Need-to-Know Tips Before You Reupholster Furniture
A major furniture project, reupholstery involves stripping a piece down to its frame and then recovering it with new fabric. Before you put down the money, find out if your piece of furniture is worth working on, how to choose fabric, costs, and other important details.
Choosing Furniture to Reupholster
Sometimes it’s difficult to look beyond the ragged condition or outdated fabric to gauge a piece of furniture’s structure, but that’s exactly what you have to do. Generally, if the piece in question is made with quality materials and is in solid shape, it’s worth reupholstering. Here’s what to look for when making the decision:
- Check the bottom frame. You want it to be made of kiln-dried hardwood. Also, make sure the overall construction is stable and that the corner braces are strong and intact.
- If possible, find out if the furniture contains 8-way hand-tied springs. These represent prime comfort and support.
- Test the piece to rule out any wiggles or rocking during use. Check for any damage that is not easy to repair, such as cracked wood or warping.
- Inspect the piece for a known brand name. Having one would be a clue that the piece is well made and worthy of reupholstering.
Which Fabric is Best for Reupholstering?
Since upholstery fabric can be expensive, you want to be certain the fabric you choose will make you happy for a relatively long time. When it comes to how heavy of a material to choose, consider where and how the piece of furniture will be used. For example, furniture located in the bedroom won’t need a heavy-duty fabric, but living room furniture most likely will. If a furniture piece is purely decorative, then non-upholstery-weight fabric is appropriate.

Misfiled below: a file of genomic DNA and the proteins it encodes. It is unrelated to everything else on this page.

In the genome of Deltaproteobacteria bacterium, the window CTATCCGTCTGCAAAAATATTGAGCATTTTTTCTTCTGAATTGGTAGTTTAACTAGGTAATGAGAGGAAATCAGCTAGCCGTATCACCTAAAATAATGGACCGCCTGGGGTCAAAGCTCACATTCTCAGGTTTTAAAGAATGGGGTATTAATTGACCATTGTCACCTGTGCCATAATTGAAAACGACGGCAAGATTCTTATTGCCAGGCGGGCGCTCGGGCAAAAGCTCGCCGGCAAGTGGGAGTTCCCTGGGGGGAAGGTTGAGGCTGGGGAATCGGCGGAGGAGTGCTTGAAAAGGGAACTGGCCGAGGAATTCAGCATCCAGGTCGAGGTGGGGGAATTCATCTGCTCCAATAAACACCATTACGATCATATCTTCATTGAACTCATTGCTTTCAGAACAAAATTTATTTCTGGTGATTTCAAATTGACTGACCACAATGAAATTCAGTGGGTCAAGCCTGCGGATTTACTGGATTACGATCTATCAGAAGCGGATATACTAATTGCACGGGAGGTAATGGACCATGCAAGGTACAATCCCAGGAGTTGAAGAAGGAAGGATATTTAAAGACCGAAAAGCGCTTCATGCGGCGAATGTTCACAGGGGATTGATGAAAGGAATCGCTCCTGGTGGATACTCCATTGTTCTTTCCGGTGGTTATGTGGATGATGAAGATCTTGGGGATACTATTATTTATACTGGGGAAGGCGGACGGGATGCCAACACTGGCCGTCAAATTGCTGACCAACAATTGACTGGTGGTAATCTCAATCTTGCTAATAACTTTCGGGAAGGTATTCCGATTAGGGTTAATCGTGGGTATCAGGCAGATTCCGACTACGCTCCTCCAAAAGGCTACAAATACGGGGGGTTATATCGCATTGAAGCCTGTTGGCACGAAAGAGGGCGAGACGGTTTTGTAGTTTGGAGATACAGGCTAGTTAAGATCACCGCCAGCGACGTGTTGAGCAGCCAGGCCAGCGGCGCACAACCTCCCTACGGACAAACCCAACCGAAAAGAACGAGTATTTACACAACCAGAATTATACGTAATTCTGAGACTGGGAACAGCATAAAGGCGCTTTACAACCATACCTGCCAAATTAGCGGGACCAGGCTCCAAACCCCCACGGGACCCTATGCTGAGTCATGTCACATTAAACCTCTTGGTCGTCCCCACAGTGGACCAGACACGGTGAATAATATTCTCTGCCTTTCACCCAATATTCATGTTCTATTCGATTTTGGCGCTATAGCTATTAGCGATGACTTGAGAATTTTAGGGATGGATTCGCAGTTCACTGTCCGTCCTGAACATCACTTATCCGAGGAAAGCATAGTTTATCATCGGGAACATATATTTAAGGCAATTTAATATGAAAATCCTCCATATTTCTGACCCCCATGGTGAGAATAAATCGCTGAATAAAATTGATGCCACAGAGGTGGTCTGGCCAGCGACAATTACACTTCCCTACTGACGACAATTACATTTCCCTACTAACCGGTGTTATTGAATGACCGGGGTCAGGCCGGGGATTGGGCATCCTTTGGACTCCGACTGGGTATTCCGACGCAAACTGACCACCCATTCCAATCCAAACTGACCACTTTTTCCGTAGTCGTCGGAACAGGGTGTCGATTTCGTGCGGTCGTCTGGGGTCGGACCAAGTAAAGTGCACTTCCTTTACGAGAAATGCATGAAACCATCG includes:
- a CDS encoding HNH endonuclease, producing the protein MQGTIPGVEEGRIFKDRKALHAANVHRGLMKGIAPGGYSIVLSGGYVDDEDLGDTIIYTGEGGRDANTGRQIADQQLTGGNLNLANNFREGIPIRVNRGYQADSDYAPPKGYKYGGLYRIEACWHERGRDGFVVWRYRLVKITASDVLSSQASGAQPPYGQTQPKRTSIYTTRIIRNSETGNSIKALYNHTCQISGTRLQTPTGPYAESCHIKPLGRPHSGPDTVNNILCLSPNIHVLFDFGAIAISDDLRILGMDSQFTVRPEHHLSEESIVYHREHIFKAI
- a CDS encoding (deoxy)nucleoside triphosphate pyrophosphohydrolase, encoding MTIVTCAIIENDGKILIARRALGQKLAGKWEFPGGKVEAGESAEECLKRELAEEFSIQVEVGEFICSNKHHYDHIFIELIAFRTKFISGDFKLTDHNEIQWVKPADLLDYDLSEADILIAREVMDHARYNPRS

To gauge how durable a fabric is, simply check the back of the fabric swatches for what’s known as a Weisenbeck rating or rub count. This rating is determined by how many rubs the fabric can handle before it is worn through. If the swatch doesn’t have that information, ask the manufacturer. The industry standard for upholstery fabrics is about 30,000.
If you’re having a difficult time deciding on fabric, consider taking a sample home and setting it against your existing furniture to see how it plays. Don’t be shy about asking to borrow a bolt or large sample to cover as much of the piece as possible. Take a few days to observe it in your home to see if you like it before making your decision. Understand that reupholstering a piece of furniture is a chance to completely update the item, rather than merely copying the look it had before. Try a different color, or even go from a solid to a pattern. If you’re looking for a really bold look, consider changing pattern scales.
Reupholstering furniture presents the opportunity to change more than just the fabric of the piece. You can also add or alter other details to create a more decorative look. One example is using cord or piping in a contrasting color to define the lines of a piece (especially striking on a more sculptural style).
The skirt is another way to change up a piece of furniture as you reupholster. You can add a skirt, remove it, or change the style of it. This is a great way to update older pieces with short skirts that give them a squatty appearance. Simply have an upholstery professional install a skirt higher up on the piece for a longer, more graceful look. Similarly, channeling or tufting can be added for a more vintage look, while removing it will modernize a piece.
Typical Costs for Reupholstering
The costs associated with reupholstering furniture varies according to region, fabric choice and the details of the project. Here are some basic estimates for the most popular types of furniture:
- Chair or Couch Cushions: $70-$200 each
- Armchair: $300-$1,000
- Dining Room Chair: $150-$600
- Couch: $600-$1,800
- Large Sectional Sofa: $1,000-$4,000